In today’s music market there are many tribute bands paying tribute to their heroes bringing that band’s music to those fans who may never have had the opportunity to see the real thing.
I’ve personally seen countless tribute bands and whilst they certainly try to recreate the sound of their heroes, no one comes close to a band called ‘Think Floyd’ who recreate the sound of ‘Pink Floyd’ They’ve been billed the definitive Pink Floyd Experience and who can argue with that, certainly not me and certainly not a packed White Rock Theatre in Hastings.
As the group walked onto a darkened stage, a loud welcoming roar sounded out from the large Hastings audience. The band started out with ‘Cluster One’ followed by ‘What do you want from me’? and continued with a number of other massive Pink Floyd hits.
However it wasn’t just the music that the Floyd fans were enthralled with, the band’s magnificent laser light show was equally impressive and they certainly re-created that aspect of the Floyd show which has been a major factor in all Pink Floyd concerts.
After a short break it was time to take to our seats and the audience marvelled in the recreation of tracks such as ‘Shine on you Crazy Diamond’, ‘Wish you Were Here’, ‘Division Bell’, ‘Dark Side of the Moon’ ‘Dogs’ ‘Us and Them’ and ‘Burning Bridges’ from Obscured by Clouds. For me though the best track of the night was the band’s recreation of the very early Pink Floyd hit, ‘See Emily Play’.
Lewis Hall on bass was class personified whilst Steve Farmer on drums was the backbone of the band. Keyboard player Kirk McLeod was note perfect on all the Floyd tracks and as for Richard Morse on lead guitar, well it was like listening to the great Dave Gilmour himself.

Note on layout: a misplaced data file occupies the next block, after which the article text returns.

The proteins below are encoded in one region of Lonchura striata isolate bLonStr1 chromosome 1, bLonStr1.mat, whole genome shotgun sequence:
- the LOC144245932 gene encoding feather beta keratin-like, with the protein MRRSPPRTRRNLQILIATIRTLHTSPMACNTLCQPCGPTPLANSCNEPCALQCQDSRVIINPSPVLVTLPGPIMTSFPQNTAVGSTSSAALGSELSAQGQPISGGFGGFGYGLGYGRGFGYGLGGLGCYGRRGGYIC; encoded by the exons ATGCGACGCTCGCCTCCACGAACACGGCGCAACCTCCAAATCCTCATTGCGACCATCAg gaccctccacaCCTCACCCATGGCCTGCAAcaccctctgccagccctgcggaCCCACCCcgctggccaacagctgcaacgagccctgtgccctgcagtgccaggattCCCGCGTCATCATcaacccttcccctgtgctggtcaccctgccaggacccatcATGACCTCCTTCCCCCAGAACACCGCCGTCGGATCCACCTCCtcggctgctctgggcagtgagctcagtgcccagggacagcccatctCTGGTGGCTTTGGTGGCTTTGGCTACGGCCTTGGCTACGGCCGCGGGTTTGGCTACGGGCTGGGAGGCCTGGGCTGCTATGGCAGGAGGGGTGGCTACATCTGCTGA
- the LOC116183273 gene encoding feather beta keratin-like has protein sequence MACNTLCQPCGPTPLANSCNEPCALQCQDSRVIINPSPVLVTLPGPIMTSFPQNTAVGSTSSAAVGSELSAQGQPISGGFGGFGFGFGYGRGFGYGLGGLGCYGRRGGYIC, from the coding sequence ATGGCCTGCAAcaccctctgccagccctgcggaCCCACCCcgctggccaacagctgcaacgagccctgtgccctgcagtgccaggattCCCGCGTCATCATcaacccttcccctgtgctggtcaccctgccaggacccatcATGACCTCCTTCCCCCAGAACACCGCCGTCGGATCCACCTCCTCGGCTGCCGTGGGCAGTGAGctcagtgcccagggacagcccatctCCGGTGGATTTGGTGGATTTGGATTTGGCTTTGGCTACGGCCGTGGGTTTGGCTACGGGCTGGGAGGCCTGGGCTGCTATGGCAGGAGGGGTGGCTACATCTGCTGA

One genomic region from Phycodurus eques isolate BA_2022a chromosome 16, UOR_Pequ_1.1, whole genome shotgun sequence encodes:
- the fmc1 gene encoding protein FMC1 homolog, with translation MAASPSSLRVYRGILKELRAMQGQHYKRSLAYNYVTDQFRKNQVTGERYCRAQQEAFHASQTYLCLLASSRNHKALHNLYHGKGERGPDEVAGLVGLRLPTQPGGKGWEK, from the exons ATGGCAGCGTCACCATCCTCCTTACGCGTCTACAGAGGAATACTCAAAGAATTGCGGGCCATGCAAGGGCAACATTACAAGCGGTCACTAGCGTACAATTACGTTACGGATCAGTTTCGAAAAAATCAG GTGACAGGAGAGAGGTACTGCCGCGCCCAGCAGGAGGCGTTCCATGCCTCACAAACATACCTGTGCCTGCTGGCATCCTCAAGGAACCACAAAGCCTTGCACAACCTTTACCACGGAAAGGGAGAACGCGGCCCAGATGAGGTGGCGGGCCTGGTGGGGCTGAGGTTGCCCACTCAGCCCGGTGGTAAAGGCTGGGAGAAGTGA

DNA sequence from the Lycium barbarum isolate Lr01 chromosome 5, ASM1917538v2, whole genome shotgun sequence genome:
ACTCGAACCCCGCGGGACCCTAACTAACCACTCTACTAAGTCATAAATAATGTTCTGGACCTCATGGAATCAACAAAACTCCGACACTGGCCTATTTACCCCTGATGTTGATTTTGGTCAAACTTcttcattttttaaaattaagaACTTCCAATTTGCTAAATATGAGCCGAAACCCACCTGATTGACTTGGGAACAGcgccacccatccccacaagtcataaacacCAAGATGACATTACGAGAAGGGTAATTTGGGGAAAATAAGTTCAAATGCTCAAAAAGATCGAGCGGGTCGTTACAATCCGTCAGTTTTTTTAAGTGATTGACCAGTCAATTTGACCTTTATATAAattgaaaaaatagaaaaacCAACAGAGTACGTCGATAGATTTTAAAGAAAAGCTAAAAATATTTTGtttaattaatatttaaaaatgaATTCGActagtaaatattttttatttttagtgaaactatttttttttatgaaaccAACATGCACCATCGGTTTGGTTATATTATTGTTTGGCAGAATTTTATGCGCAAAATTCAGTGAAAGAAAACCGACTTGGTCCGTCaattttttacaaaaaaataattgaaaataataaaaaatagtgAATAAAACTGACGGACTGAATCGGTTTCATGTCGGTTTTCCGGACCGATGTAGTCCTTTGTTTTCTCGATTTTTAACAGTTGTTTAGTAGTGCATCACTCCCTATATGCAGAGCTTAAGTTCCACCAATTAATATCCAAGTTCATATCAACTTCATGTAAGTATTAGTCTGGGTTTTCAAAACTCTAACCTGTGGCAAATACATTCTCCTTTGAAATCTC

As a thank you to the Hastings fans, bass guitarist Lewis Hall said that every single member of the audience would get a free DVD of that night’s performance. He further stated that the White Rock Theatre was by far his favourite venue to play at, and that it all started for him here at the White Rock 13 years ago when he played his first gig. After Lewis’s short statement the band launched into more hits and sadly the show came to an end, or did it!
Such was the stomping of feet and hand clapping for more that soon the band were bounding back out onto the stage. They finished off with Comfortably Numb with a guitar solo from Richard Morse that would have put a smile on Dave Gilmour’s face.
I should also mention the wonderful performance of Think Floyd’s saxophone player Freddy de Lord who like all the artists was note perfect. The angelic voice of Think Floyd’s female backing singer Ella Chi was also a joy to listen to.
And as the large Hastings crowd ambled out of the White Rock Theatre I counted myself lucky to have been part of such a wonderful night.